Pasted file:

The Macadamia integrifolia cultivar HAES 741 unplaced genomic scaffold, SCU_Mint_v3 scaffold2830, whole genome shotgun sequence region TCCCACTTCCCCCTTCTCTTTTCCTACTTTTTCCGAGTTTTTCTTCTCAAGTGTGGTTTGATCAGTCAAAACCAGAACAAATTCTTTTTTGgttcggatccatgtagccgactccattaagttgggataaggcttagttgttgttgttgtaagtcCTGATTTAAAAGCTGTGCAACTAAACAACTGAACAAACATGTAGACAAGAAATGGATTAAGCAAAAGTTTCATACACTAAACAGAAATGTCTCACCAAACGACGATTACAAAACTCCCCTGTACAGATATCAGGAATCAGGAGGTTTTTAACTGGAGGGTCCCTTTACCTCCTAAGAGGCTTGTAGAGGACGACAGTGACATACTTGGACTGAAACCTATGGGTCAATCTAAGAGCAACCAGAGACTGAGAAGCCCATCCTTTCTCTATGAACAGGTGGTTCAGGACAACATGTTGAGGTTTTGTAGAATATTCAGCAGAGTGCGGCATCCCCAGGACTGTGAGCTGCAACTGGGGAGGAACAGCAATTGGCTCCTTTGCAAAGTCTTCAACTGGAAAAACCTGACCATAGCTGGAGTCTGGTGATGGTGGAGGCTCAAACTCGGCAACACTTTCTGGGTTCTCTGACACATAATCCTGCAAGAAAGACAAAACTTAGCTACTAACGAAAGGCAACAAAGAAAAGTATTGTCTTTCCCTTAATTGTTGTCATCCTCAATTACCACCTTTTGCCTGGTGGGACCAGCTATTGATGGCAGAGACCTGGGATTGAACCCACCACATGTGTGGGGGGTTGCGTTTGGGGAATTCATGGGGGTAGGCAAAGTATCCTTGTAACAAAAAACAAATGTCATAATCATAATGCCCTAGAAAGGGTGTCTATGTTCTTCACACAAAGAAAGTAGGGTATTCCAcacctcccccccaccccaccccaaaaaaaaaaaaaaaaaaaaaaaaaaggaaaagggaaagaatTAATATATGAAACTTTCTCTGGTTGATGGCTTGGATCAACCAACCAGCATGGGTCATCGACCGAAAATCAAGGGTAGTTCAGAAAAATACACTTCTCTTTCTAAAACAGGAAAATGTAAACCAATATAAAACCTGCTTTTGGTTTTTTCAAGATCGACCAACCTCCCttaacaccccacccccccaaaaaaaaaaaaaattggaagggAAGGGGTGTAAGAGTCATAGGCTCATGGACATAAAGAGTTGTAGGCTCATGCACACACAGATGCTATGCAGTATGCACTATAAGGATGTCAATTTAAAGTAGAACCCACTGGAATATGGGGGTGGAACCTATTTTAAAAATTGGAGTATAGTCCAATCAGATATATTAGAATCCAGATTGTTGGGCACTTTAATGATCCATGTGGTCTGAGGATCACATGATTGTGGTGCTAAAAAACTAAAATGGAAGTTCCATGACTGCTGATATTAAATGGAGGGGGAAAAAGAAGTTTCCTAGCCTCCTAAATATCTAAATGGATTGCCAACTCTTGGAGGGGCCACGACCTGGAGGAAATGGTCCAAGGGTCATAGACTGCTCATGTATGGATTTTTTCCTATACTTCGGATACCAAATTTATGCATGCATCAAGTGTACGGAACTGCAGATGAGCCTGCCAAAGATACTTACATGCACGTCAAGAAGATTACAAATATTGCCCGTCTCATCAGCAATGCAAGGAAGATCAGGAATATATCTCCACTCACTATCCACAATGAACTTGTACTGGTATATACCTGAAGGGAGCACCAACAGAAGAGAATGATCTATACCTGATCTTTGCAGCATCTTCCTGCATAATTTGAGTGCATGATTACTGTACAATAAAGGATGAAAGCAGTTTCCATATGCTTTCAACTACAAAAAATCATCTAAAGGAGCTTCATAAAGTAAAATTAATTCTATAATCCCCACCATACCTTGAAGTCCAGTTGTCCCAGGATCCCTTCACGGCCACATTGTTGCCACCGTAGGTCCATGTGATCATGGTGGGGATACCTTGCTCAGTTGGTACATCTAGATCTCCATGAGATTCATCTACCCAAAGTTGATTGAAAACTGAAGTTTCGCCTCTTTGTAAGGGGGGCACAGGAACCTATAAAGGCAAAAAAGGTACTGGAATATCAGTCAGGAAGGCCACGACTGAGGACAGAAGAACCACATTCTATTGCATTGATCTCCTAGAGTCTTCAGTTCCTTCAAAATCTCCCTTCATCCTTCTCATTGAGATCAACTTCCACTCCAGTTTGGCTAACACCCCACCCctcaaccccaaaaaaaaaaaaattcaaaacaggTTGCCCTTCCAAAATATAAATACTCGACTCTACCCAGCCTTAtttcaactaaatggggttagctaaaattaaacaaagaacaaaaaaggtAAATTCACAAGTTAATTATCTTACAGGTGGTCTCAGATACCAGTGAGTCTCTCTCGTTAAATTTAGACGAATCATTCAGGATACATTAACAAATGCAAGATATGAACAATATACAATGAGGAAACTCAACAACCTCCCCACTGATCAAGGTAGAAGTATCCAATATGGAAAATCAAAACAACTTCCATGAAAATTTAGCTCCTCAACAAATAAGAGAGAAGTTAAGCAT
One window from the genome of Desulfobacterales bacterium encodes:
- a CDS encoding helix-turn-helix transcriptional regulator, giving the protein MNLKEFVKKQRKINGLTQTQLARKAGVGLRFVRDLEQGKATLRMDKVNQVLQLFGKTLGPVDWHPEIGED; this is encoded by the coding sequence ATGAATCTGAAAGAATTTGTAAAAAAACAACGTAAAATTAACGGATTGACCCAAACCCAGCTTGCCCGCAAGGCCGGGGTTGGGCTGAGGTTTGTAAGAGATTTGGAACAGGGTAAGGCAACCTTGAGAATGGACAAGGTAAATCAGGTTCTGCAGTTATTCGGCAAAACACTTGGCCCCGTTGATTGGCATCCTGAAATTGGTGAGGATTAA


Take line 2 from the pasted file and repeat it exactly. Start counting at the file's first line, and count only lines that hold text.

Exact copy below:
One window from the genome of Desulfobacterales bacterium encodes: